WASHINGTON — A trio of senators are calling for an investigation into technical deficiencies that have delayed the operational employment of the KC-46 tanker made by Boeing.

New Hampshire Democrats Maggie Hassan and Jeanne Shaheen, as well as Sen. James Lankford, R-Okla., directed the Government Accountability office on Friday to provide “periodic assessments” on the progress Boeing is making to fix problems impacting the KC-46’s boom and Remote Vision System.

The lawmakers — who represent Pease Air National Guard Base, N.H., and Tinker Air Force Base, Okla., where the KC-46 is based — wrote that they were concerned that Boeing is moving too slowly on correcting ongoing issues.

“While the Air Force has already accepted over 30 aircraft, U.S. Transportation Command has decided not to use the aircraft in operations until the critical deficiencies are fixed, which is not expected to occur until 2023. Instead, it plans to use legacy KC-10 and KC-135 aircraft, some of which are over 60 years old,” they stated in a letter to Gene Dodaro, head of the GAO and comptroller general of the United States.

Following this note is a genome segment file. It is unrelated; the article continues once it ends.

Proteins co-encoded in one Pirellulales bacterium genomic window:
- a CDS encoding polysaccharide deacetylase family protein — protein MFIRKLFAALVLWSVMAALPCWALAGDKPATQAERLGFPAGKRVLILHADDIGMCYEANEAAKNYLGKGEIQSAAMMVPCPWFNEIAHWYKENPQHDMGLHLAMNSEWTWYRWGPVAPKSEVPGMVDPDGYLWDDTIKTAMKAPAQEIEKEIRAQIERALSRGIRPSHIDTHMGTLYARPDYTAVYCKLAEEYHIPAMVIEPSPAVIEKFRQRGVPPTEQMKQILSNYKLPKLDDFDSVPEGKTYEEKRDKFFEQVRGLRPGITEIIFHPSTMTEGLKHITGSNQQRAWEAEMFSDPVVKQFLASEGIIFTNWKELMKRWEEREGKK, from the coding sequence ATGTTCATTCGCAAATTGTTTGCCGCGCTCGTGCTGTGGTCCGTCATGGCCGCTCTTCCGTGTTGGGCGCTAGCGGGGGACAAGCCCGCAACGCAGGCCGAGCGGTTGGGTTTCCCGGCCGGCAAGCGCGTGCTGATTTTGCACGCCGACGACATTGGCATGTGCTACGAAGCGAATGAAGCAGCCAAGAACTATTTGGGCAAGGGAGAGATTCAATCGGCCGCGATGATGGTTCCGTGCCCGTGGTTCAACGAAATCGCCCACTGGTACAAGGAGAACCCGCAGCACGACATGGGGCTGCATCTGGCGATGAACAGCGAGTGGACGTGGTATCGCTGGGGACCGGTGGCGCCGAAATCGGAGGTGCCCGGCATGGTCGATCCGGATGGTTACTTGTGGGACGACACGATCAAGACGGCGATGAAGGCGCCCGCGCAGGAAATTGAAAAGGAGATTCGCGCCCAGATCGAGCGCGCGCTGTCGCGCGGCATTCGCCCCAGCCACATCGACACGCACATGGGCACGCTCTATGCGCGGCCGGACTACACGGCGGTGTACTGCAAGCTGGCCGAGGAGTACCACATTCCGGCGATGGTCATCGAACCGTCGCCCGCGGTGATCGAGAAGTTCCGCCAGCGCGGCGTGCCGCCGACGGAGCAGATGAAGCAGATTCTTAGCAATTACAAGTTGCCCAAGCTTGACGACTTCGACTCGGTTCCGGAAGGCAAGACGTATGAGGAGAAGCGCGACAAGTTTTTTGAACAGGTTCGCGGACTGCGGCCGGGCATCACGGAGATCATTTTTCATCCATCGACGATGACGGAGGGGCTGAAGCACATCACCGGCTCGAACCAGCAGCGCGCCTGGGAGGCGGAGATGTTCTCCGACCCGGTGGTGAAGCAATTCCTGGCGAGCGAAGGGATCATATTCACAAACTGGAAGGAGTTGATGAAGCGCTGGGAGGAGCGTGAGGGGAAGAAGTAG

In addition to reviewing the program’s progress, the senators also ask the GAO to evaluate what steps U.S. Transportation Command could take to alleviate an ongoing shortage of tankers, as well as any sort of penalties Boeing is incurring due to the delays.

In April, Boeing and the Air Force came to an agreement to replace the KC-46’s Remote Vision System — a long fought battled between the two parties that has contributed to delays in accepting and fielding the tanker.

The Air Force has maintained that the existing RVS — a camera system the boom operator relies on for visual cues during the refueling process — does not provide the visual acuity in all lighting conditions needed to use the KC-46 in day-to-day operations. Boeing has agreed to completely redesign the RVS, but it will take until at least 2023 for the new system to be fielded.

Air Force Chief of Staff Gen. Dave Goldfein has said that if absolutely needed, the service could use its KC-46s in a conflict against China or Russia.

However, Army Gen. Stephen Lyons, who leads U.S. Transportation Command, has cautioned against a proposed plan by the Air Force to retire some of its legacy KC-10 and KC-135 tankers in fiscal year 2021, saying those aircraft will be needed to meet daily requirements until the KC-46 is fully operational.

Lawmakers have repeatedly voiced exasperation with the KC-46.

“I don’t think it’s acceptable at this point to say, ‘That’s just the way it goes.’ I think we have to explore what options we might have,” Shaheen told Defense News in March.